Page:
Effects of negative air ions (NAIs) on Leishmania major: A novel tool for treatment of zoonotic cutaneous leishmaniasis (ZCL)

PLoS One. 2022 Sep 8;17(9):e0274124. doi: 10.1371/journal.pone.0274124. eCollection 2022.

Abstract

Background: Cutaneous leishmaniasis (CL) is a Neglected Tropical Disease (NTD) that causes high morbidity in the tropics and sub-tropics. Despite the remarkable advancements in the treatment of CL, the available therapeutics are far from ideal and also cause serious adverse side effects. Negative air ions (NAIs) generators are widely available for domestic and industrial uses. Several studies have reported on positive effects of NAIs therapy on human health as a non-pharmaceutical treatment for respiratory disease, allergy, or stress-related health conditions, including infectious diseases. To our knowledge, no studies have examined the effectiveness of the NAIs therapy against Leishmania parasites. The aims of this study were to investigate the effect of NAIs therapy on Leishmania major (L. major) the causative agent of CL in in vitro and in a murine model.

Methodology/principal findings: In vitro anti-leishmanial effects of NAIs therapy were measured by parasitological methods. NAIs therapy was assessed in vivo in L. major infected BALB/c mice by measuring the footpad (FP) lesion size and parasite load using metric caliper tool and qPCR, respectively. Immune responses in treated and non-treated mice were assessed by measuring the levels of IFN-γ, IL-4, NO and arginase activity. In vitro NAIs therapy significantly decreased the viability of Leishmania promastigotes and of amastigotes cultured in macrophages, but did not affect the host cells. NAIs therapy of L. major infected BALB/c mice resulted in reduced FP lesion size, diminished parasite burden, and importantly decreased induction of IL-4 and arginase activity in the presence of NAIs. In contrast IFN-γ and NO levels were significantly enhanced. NAIs therapy significantly diminished the progression of disease compared to the control group, but was less effective than amphotericin B treatment.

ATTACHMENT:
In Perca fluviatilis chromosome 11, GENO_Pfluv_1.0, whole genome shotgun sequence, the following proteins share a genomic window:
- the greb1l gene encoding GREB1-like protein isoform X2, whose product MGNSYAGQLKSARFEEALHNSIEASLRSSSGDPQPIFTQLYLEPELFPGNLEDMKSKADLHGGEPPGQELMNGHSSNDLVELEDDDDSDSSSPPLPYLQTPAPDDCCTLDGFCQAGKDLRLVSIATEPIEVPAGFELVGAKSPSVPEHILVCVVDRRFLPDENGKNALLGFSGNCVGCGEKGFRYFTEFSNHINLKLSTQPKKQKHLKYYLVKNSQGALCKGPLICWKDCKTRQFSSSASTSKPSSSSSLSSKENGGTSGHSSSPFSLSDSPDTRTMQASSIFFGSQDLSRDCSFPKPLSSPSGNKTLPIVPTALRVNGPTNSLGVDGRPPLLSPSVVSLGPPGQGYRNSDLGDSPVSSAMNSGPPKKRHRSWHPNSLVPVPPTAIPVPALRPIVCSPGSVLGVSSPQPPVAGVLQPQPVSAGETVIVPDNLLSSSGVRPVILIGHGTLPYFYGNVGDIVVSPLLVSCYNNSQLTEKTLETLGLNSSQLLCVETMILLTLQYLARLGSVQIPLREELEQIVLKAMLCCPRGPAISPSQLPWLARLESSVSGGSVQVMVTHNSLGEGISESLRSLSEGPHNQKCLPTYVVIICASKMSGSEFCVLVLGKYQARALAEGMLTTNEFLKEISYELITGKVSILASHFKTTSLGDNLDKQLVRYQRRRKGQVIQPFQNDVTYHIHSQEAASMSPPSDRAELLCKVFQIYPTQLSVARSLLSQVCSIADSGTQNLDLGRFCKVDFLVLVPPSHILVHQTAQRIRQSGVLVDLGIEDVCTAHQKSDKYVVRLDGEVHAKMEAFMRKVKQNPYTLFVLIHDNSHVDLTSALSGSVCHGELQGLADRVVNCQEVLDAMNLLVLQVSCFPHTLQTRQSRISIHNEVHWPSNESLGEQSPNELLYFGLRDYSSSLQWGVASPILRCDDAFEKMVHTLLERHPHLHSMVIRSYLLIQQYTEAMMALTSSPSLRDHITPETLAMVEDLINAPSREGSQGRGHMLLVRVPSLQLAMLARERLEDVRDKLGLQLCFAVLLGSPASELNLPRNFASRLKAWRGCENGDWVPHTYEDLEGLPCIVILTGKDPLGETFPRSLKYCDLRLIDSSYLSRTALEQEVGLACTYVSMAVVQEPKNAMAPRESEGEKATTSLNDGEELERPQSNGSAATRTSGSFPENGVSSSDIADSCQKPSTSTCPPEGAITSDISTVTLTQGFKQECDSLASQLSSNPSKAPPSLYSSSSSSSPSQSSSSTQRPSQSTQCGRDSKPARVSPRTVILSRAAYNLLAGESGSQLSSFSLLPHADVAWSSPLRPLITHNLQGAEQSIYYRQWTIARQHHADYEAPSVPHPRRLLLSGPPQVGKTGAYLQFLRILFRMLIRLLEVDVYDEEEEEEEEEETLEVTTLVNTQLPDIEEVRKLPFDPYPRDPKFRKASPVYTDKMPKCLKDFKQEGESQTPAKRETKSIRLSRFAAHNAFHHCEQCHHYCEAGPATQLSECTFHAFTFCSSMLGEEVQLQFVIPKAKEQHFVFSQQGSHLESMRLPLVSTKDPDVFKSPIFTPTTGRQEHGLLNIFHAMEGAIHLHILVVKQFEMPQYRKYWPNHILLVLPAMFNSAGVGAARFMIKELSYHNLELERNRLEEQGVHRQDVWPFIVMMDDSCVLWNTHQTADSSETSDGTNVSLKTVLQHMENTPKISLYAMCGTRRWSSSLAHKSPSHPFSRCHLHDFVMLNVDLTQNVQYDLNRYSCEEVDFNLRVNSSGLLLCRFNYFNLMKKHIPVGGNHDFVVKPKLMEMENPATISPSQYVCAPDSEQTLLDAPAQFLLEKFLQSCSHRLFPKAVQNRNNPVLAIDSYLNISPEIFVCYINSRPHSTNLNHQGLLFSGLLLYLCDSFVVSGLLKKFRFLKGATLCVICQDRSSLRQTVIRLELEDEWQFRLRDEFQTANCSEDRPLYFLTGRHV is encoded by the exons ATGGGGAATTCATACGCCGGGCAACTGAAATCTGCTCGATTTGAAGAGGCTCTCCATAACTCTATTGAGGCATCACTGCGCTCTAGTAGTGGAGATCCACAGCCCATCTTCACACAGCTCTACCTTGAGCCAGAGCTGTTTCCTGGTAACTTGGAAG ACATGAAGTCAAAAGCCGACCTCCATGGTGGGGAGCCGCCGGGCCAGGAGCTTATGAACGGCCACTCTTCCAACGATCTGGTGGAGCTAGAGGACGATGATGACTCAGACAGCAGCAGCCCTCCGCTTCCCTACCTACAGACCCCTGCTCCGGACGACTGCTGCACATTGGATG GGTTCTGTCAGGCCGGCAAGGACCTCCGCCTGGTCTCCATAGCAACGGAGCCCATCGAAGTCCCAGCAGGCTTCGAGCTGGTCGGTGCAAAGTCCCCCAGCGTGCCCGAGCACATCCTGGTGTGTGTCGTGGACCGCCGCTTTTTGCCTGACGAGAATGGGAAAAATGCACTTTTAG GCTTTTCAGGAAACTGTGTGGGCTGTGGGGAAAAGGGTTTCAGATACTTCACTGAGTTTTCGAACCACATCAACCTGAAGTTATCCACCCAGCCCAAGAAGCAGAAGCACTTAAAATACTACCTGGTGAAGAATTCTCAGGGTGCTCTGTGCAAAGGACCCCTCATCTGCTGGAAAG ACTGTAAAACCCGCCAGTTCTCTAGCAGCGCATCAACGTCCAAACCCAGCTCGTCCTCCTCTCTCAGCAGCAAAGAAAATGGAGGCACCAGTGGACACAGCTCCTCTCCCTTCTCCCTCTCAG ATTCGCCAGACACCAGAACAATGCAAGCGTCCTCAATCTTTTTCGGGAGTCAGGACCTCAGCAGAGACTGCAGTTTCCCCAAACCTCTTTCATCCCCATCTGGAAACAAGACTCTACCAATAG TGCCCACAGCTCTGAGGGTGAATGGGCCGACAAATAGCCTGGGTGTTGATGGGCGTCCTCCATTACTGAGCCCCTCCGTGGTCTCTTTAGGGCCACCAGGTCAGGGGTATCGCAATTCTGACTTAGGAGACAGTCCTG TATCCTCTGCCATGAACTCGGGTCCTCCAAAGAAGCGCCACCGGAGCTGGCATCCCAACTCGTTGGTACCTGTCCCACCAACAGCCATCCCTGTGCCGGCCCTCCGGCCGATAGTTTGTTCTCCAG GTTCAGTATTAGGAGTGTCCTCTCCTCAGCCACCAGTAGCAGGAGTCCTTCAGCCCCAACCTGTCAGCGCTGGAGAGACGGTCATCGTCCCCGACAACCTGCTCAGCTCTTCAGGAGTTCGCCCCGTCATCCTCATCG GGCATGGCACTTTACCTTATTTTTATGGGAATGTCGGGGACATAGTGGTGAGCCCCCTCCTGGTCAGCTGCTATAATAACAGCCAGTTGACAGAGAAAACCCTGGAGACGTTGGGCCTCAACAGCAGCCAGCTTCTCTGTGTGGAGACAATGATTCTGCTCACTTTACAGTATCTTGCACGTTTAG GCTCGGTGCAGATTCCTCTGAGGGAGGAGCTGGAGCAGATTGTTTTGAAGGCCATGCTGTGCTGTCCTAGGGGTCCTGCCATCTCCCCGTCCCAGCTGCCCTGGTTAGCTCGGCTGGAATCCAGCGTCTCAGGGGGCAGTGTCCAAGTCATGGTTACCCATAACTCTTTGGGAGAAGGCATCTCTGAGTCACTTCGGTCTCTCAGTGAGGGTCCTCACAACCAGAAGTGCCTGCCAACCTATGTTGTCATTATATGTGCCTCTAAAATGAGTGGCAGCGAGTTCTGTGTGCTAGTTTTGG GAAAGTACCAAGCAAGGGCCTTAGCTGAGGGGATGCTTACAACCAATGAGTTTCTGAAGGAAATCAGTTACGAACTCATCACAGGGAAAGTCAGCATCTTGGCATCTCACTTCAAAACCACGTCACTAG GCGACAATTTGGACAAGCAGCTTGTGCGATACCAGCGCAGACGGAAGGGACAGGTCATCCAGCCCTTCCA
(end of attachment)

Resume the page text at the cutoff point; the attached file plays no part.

Conclusions: Our study shows that NAIs treatment was effective in vitro and in Leishmania-infected mice, elicited a T-helper 1 (Th1) response and increased efficient cellular immunity, resulting in a diminished parasite load. Therefore, NAIs therapy can be considered as a useful and safe tool that can contribute to clearing L. major infections without inducing toxicity in host cells. The applications and mechanisms of NAIs therapy warrant further investigation especially in humans suffering from CL.

Publication types

  • Research Support, N.I.H., Extramural
  • Research Support, Non-U.S. Gov't

MeSH terms

  • Animals
  • Arginase
  • Humans
  • Interleukin-4 / pharmacology
  • Ions
  • Leishmania major*
  • Leishmaniasis, Cutaneous* / parasitology
  • Mice
  • Mice, Inbred BALB C

Substances

  • Ions
  • Interleukin-4
  • Arginase

Grant support

This research was financially supported by National Institute for Medical Research Development (NIMAD) in Iran (grant number: 973293; ethical code: IR.NIMAD.REC.1398.285). AH was supported by the Swiss National Science Foundation (310030_184662).The funders had no role in study design, data collection and analysis, decision to publish, or preparation of the manuscript. There was no additional external funding received for this study.